Rolle CE, Kanteti R, Surati M, Nandi S, Dhanasingh I, Yala S, Tretiakova M, Arif Q, Hembrough T, Brand TM, Wheeler DL, Husain AN, Vokes EE, Bharti A, Salgia R
    2014 Mar; 13 (3): 576-84
    • More

      Small cell lung cancer (SCLC) is a devastating disease, and current therapies have not greatly improved the 5-year survival rates. Topoisomerase (Top) inhibition is a treatment modality for SCLC; however, the response is short lived. Consequently, our research has focused on improving SCLC therapeutics through the identification of novel targets. Previously, we identified MNNG HOS transforming gene (MET) to be overexpressed and functional in SCLC. Herein, we investigated the therapeutic potential of combinatorial targeting of MET using SU11274 and Top1 using 7-ethyl-10-hydroxycamptothecin (SN-38). MET and TOP1 gene copy numbers and protein expression were determined in 29 patients with limited (n = 11) and extensive (n = 18) disease. MET gene copy number was significantly increased (>6 copies) in extensive disease compared with limited disease (P = 0.015). Similar TOP1 gene copy numbers were detected in limited and extensive disease. Immunohistochemical staining revealed a significantly higher Top1 nuclear expression in extensive (0.93) versus limited (0.15) disease (P = 0.04). Interestingly, a significant positive correlation was detected between MET gene copy number and Top1 nuclear expression (r = 0.5). In vitro stimulation of H82 cells revealed hepatocyte growth factor (HGF)-induced nuclear colocalization of p-MET and Top1. Furthermore, activation of the HGF/MET axis enhanced Top1 activity, which was abrogated by SU11274. Combination of SN-38 with SU11274 dramatically decreased SCLC growth as compared with either drug alone. Collectively, these findings suggest that the combinatorial inhibition of MET and Top1 is a potentially efficacious treatment strategy for SCLC.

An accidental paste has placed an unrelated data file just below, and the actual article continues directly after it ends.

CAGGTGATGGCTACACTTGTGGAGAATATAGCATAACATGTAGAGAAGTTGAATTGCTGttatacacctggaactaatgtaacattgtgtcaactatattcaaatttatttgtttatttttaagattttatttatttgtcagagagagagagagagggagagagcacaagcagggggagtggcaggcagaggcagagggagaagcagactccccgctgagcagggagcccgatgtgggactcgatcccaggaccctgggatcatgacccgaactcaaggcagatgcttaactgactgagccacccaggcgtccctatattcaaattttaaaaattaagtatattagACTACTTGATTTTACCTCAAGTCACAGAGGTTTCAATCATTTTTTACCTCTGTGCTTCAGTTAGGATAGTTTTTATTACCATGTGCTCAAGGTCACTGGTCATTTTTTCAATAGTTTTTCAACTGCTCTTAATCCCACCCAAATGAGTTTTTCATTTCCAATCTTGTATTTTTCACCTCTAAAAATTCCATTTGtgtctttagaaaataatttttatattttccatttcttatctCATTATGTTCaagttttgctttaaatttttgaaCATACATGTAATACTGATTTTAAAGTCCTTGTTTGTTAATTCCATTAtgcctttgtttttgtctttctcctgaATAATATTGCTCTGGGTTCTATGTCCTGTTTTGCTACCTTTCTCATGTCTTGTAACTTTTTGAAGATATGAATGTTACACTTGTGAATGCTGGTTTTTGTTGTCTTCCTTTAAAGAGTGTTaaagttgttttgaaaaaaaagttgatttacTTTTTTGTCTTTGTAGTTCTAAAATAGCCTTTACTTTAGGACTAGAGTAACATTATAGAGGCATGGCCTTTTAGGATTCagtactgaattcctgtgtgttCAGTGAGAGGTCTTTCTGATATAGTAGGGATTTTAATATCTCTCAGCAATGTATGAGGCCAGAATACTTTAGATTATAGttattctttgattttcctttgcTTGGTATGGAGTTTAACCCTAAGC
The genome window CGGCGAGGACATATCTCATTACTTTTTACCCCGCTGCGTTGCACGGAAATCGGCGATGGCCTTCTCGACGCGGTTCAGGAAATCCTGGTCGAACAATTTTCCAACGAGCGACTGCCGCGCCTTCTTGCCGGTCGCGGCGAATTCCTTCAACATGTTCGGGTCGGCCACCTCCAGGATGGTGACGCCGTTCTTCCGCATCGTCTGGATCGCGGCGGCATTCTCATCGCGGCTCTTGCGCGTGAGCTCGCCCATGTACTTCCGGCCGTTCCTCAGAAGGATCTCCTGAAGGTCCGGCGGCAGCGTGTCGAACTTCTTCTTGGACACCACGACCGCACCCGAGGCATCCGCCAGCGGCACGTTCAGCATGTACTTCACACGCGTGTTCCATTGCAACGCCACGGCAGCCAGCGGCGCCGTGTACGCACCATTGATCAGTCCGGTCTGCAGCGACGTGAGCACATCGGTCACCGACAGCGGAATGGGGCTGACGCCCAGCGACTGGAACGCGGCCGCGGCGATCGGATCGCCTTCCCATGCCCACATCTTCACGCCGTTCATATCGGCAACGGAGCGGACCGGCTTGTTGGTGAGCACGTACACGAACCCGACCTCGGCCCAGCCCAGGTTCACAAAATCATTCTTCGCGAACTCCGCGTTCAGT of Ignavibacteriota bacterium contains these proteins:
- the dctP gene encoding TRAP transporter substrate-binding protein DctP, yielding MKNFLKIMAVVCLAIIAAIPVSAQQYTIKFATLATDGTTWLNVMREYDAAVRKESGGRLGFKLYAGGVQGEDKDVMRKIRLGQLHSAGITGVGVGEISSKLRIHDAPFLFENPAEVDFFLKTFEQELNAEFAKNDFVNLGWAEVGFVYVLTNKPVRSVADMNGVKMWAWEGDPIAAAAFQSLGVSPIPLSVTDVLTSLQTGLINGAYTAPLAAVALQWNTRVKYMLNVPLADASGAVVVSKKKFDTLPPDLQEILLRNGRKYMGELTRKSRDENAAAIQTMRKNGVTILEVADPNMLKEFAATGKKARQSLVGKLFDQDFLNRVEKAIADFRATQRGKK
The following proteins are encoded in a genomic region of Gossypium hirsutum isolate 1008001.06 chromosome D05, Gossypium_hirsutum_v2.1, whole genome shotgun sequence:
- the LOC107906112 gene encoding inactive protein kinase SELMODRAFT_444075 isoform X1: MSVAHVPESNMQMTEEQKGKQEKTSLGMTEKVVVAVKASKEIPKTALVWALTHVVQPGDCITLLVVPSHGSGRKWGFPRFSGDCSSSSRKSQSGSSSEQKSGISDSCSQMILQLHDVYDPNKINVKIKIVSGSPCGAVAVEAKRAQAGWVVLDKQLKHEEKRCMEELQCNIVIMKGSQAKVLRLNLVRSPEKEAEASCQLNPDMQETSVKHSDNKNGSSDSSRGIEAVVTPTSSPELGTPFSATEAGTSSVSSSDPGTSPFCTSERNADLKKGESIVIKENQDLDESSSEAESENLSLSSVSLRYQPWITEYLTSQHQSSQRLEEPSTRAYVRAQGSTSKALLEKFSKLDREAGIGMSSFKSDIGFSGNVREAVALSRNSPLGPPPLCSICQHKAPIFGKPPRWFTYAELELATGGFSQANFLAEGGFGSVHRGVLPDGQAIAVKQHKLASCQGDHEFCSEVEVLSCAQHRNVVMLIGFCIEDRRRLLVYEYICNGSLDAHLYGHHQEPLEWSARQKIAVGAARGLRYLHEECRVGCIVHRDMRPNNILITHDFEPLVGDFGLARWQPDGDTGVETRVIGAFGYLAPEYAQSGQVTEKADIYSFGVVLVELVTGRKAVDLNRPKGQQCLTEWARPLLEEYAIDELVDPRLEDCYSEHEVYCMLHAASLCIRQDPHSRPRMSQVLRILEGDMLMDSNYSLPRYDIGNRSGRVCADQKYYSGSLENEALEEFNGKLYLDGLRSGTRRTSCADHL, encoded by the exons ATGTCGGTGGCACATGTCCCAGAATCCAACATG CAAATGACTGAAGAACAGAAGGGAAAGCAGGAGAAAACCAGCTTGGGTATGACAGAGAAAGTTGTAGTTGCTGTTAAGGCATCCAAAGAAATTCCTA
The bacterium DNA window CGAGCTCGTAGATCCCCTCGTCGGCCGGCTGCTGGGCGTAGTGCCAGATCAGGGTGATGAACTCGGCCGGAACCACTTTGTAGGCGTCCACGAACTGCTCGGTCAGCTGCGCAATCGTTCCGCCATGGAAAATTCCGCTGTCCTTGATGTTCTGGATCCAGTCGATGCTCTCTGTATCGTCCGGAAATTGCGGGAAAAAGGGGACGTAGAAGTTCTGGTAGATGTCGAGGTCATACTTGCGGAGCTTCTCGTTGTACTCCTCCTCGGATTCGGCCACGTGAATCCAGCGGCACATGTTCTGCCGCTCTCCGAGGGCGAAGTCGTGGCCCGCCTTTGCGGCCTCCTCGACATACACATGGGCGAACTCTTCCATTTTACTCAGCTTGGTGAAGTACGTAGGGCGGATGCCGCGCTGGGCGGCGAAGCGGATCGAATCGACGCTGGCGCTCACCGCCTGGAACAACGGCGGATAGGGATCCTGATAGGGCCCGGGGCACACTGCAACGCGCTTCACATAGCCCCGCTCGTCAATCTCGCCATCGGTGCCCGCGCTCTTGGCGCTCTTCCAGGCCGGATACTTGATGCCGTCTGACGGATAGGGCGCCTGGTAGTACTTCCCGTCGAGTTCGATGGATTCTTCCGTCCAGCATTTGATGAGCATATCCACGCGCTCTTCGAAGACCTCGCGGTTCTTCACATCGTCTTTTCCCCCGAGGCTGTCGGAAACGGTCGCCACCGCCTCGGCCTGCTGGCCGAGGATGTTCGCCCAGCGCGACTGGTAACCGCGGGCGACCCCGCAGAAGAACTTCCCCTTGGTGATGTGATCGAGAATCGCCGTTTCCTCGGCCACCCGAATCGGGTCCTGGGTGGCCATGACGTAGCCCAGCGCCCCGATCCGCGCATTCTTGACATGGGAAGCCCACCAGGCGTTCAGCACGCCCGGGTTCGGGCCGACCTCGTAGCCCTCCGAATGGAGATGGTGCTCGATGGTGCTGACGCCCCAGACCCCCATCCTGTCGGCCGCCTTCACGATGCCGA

View details for PubMedID 24327519
  • Sym004, a novel EGFR antibody mixture, can overcome acquired resistance to cetuximab. Neoplasia
    Iida M, Brand TM, Starr MM, Li C, Huppert EJ, Luthar N, Pedersen MW, Horak ID, Kragh M, Wheeler DL
    2013 Oct; 15 (10): 1196-206
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      The epidermal growth factor receptor (EGFR) is a central regulator of tumor progression in a variety of human cancers. Cetuximab is an anti-EGFR monoclonal antibody that has been approved for head and neck and colorectal cancer treatment, but many patients treated with cetuximab don't respond or eventually acquire resistance. To determine how tumor cells acquire resistance to cetuximab, we previously developed a model of acquired resistance using the non-small cell lung cancer line NCI-H226. These cetuximab-resistant (Ctx(R)) cells exhibit increased steady-state EGFR expression secondary to alterations in EGFR trafficking and degradation and, further, retained dependence on EGFR signaling for enhanced growth potential. Here, we examined Sym004, a novel mixture of antibodies directed against distinct epitopes on the extracellular domain of EGFR, as an alternative therapy for Ctx(R) tumor cells. Sym004 treatment of Ctx(R) clones resulted in rapid EGFR degradation, followed by robust inhibition of cell proliferation and down-regulation of several mitogen-activated protein kinase pathways. To determine whether Sym004 could have therapeutic benefit in vivo, we established de novo Ctx(R) NCI-H226 mouse xenografts and subsequently treated Ctx(R) tumors with Sym004. Sym004 treatment of mice harboring Ctx(R) tumors resulted in growth delay compared to mice continued on cetuximab. Levels of total and phospho-EGFR were robustly decreased in Ctx(R) tumors treated with Sym004. Immunohistochemical analysis of these Sym004-treated xenograft tumors further demonstrated decreased expression of Ki67, and phospho-rpS6, as well as a modest increase in cleaved caspase-3. These results indicate that Sym004 may be an effective targeted therapy for Ctx(R) tumors.

      View details for PubMedID 24204198
  • Combining radiotherapy with MEK1/2, STAT5 or STAT6 inhibition reduces survival of head and neck cancer lines. Mol Cancer
    Stegeman H, Kaanders JH, Verheijen MM, Peeters WJ, Wheeler DL, Iida M, Grénman R, van der Kogel AJ, Span PN, Bussink J
    2013 Nov 05; 12 (1): 133